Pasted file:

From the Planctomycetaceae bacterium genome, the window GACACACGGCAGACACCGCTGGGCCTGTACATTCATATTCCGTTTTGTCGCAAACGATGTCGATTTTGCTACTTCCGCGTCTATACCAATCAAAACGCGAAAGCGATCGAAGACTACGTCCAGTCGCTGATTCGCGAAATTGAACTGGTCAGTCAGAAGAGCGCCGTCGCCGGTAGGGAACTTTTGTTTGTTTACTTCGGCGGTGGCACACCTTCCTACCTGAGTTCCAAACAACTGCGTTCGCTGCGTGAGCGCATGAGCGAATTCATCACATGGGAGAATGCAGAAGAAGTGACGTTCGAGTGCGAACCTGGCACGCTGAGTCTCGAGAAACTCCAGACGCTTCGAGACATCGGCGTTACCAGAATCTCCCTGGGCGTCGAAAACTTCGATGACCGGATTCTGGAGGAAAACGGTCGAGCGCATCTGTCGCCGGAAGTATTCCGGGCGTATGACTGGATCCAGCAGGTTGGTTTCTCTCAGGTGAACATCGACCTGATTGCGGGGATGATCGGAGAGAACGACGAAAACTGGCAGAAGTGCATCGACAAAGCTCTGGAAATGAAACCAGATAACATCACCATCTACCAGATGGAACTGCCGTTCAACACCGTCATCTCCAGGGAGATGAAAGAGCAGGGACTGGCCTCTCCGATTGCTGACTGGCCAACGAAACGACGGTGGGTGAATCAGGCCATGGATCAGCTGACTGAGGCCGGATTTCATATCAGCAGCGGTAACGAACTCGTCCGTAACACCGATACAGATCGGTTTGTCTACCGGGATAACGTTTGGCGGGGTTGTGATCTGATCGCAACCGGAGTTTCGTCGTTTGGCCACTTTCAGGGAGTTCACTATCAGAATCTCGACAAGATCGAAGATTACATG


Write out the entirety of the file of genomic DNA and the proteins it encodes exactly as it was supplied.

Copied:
From the Planctomycetaceae bacterium genome, the window GACACACGGCAGACACCGCTGGGCCTGTACATTCATATTCCGTTTTGTCGCAAACGATGTCGATTTTGCTACTTCCGCGTCTATACCAATCAAAACGCGAAAGCGATCGAAGACTACGTCCAGTCGCTGATTCGCGAAATTGAACTGGTCAGTCAGAAGAGCGCCGTCGCCGGTAGGGAACTTTTGTTTGTTTACTTCGGCGGTGGCACACCTTCCTACCTGAGTTCCAAACAACTGCGTTCGCTGCGTGAGCGCATGAGCGAATTCATCACATGGGAGAATGCAGAAGAAGTGACGTTCGAGTGCGAACCTGGCACGCTGAGTCTCGAGAAACTCCAGACGCTTCGAGACATCGGCGTTACCAGAATCTCCCTGGGCGTCGAAAACTTCGATGACCGGATTCTGGAGGAAAACGGTCGAGCGCATCTGTCGCCGGAAGTATTCCGGGCGTATGACTGGATCCAGCAGGTTGGTTTCTCTCAGGTGAACATCGACCTGATTGCGGGGATGATCGGAGAGAACGACGAAAACTGGCAGAAGTGCATCGACAAAGCTCTGGAAATGAAACCAGATAACATCACCATCTACCAGATGGAACTGCCGTTCAACACCGTCATCTCCAGGGAGATGAAAGAGCAGGGACTGGCCTCTCCGATTGCTGACTGGCCAACGAAACGACGGTGGGTGAATCAGGCCATGGATCAGCTGACTGAGGCCGGATTTCATATCAGCAGCGGTAACGAACTCGTCCGTAACACCGATACAGATCGGTTTGTCTACCGGGATAACGTTTGGCGGGGTTGTGATCTGATCGCAACCGGAGTTTCGTCGTTTGGCCACTTTCAGGGAGTTCACTATCAGAATCTCGACAAGATCGAAGATTACATG